Sofiya acted like she’d just returned from a trip to the restroom and moved like she belonged here as much as any other guest. Entering the hall, she discovered that next to each column stood a caged animal. The closest one held a jet-black panther that seemed to want to be here as much as the Soviet secret agent did.
With her head held high and her shoulders tucked back, she mingled with the other guests. The results of years of posture training were in full display when she reached for a glass of champagne from a passing waiter. She brought it to her lips with grace and a delicate arching of her hand—a gesture not unlike that of a seasoned ballerina. Beauty could easily catch the attention of men, but she knew it took something more to ensnare them. And she’d spent years perfecting that something more.
Moving to another marble column, she discovered, at its feet, a white tiger. The caged animal was nervous, roaming left and right as much as it could within the confined space. It was obvious the poor beast wanted out, and it would have gladly sunk its teeth into the first fat bourgeois it found.
A man got a little too close to the cage, and the tiger roared in his direction. The two women by his side giggled in delight. Disgusted, Sofiya thought the two tarts in fluffy dresses looked like ostriches and could have benefited from having their own cages.
Moving forward, she kept looking for the face of the man she was after: he had short-cropped blond hair, high cheekbones, an aquiline nose, and hard-set lips. She had memorised the photograph she’d been given down to the last freckle, but the diplomat was nowhere to be found. It didn’t help that a lot of the local Scandinavian guests shared many of the Slavic traits she was looking for.
It was the eyes that she recognised first—calculating, icy blue pupils that felt like a cold street on a winter morning. Viktor Petrov, Counsellor at the Soviet embassy to the Kingdom of Sweden, stepped into her field of vision, and she took an instant to assess her target. The uprightness with which the tall, athletic man walked was impossible to miss, and evidence of his aristocratic ancestry shone in his every move. Dressed in a dark blue suit with fine white lines, the thirty-nine-year-old diplomat stood out from the crowd with his height and allure.
Sofiya aimed for the red panda caged to the man’s right. Timing her steps so that their paths were sure to cross, she missed a step midway and tripped on purpose.
As intended, Petrov caught her with ease, and she clung to his rescuing arms more than was necessary. Through the rich fabric of his suit, she felt strong muscles undulate beneath her fingers as he helped her find her balance.
“Förlåt mig,” she said, in flawless Swedish. “Two drinks, and I cannot walk straight anymore.” Still half in his embrace, she looked up to thank him and found a face unlike what she expected. There was no smile on the man’s lips, no warmth to his features. It was as if he’d caught her more out of reflex than out of any real interest.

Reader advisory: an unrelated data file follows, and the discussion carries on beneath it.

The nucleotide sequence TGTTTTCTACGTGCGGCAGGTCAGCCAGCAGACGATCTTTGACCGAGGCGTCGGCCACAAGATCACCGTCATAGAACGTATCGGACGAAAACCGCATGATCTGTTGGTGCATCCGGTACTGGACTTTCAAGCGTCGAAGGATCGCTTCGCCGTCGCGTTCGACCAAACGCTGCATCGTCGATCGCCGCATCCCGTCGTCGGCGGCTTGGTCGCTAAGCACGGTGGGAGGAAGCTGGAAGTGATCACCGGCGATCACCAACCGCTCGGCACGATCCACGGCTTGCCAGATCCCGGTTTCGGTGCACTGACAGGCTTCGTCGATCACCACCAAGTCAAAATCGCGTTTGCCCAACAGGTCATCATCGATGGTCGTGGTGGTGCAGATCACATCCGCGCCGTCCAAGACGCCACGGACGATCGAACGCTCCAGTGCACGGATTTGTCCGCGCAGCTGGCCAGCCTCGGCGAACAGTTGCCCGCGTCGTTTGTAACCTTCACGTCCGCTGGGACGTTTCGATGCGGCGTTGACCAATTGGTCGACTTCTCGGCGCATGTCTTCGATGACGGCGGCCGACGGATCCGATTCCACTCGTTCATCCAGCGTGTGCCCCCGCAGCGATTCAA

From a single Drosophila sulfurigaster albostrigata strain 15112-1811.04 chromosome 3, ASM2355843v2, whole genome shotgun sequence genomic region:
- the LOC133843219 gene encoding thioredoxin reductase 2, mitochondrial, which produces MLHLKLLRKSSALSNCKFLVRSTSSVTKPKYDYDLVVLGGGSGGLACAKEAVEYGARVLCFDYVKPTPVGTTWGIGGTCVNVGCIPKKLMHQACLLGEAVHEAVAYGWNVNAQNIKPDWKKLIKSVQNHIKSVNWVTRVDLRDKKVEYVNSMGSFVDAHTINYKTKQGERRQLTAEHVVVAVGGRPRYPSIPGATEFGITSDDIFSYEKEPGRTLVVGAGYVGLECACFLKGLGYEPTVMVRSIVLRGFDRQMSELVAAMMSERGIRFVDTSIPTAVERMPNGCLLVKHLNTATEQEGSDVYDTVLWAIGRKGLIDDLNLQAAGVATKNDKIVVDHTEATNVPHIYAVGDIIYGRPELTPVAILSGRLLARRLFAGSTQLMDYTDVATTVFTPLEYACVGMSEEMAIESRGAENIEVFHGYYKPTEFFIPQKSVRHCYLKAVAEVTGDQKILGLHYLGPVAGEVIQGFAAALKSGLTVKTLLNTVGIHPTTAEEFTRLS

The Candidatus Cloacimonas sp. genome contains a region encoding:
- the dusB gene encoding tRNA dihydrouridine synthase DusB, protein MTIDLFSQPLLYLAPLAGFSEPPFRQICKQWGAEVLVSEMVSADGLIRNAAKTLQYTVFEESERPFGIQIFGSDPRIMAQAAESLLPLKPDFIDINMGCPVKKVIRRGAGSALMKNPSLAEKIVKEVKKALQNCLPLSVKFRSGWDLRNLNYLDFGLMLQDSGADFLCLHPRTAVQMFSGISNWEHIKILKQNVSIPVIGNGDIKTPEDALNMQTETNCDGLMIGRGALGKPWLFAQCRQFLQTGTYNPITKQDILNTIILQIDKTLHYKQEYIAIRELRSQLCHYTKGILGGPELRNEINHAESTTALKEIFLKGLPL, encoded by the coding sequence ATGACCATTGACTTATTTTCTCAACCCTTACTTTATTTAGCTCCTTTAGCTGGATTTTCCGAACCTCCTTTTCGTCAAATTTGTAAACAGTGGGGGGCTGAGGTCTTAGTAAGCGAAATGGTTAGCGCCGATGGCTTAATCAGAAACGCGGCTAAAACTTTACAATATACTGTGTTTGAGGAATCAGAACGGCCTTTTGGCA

Well, thought Sofiya, this will be more difficult than I thought.
Untangling herself, she blinked her coal-circled, moist green eyes at him. “Malin Waldenström,” she said, reaching out a delicate hand to him. “And whom might you be?”
His voice was deep and cold, as he replied, “Viktor Petrov—but you already knew that.”
She blinked her incomprehension at him, lowering her hand when it became obvious that he had no intention of shaking it.
“You can drop the act; I know what you are,” he continued in Russian, sotto voce. “With your tight-fitting dress and swan-like face that would drive any lesser man crazy, what are you, Directorate K?”
Sofiya swallowed thickly and fought not to let her mask slip. Who the hell was this man, she wondered, and how could he have seen through her so quickly? Or had he been warned that someone from Moscow was coming?
“I’m loyal to the Motherland and the cause,” Counsellor Petrov continued. “If there’s a leak at the embassy, it’s not coming from me. Now go home, little swallow.”
The demeaning nickname and the acerbic tone with which it was said grated on her nerves, but she fought not to let that show. Giving up on any plans to seduce her mark, she quickly switched tactics and reverted to her native language, too.
“Fine, you know why I’m here. Then also know this: I will not go home empty-handed.” Inching closer to him, she whispered in his ear, “Give me something, or I’ll stick to you like a second shadow.”
When next she crossed his gaze, she seemed to catch a hint of challenge in Petrov’s light-blue eyes.
“You know what it’ll be like,” she continued. “Wiretaps, photographs — I’ll have my eyes on you like a satellite in the sky, just like that new MIR station they launched yesterday.”
“I am, and have always been, loyal to my country.” Petrov looked down his nose at her, contempt dripping from his every pore. “If they want proof, tell your superiors that I have devised a way to activate plan TJ–9; that ought to do it.”
The code-word meant nothing to her, but Sofiya committed it to memory.
“I believe this concludes our little discussion,” he said, before reverting to Swedish. “God kväll, fru Waldenström.”
Before she had time to reply, Petrov had already stepped away to join a group of men massed in front of the white tiger. Sofiya had no choice but to let him go. Before leaving, she reached for another glass of champagne, which she downed in one go. TJ–9 better mean something to her superiors, or she’d be walking home empty-handed.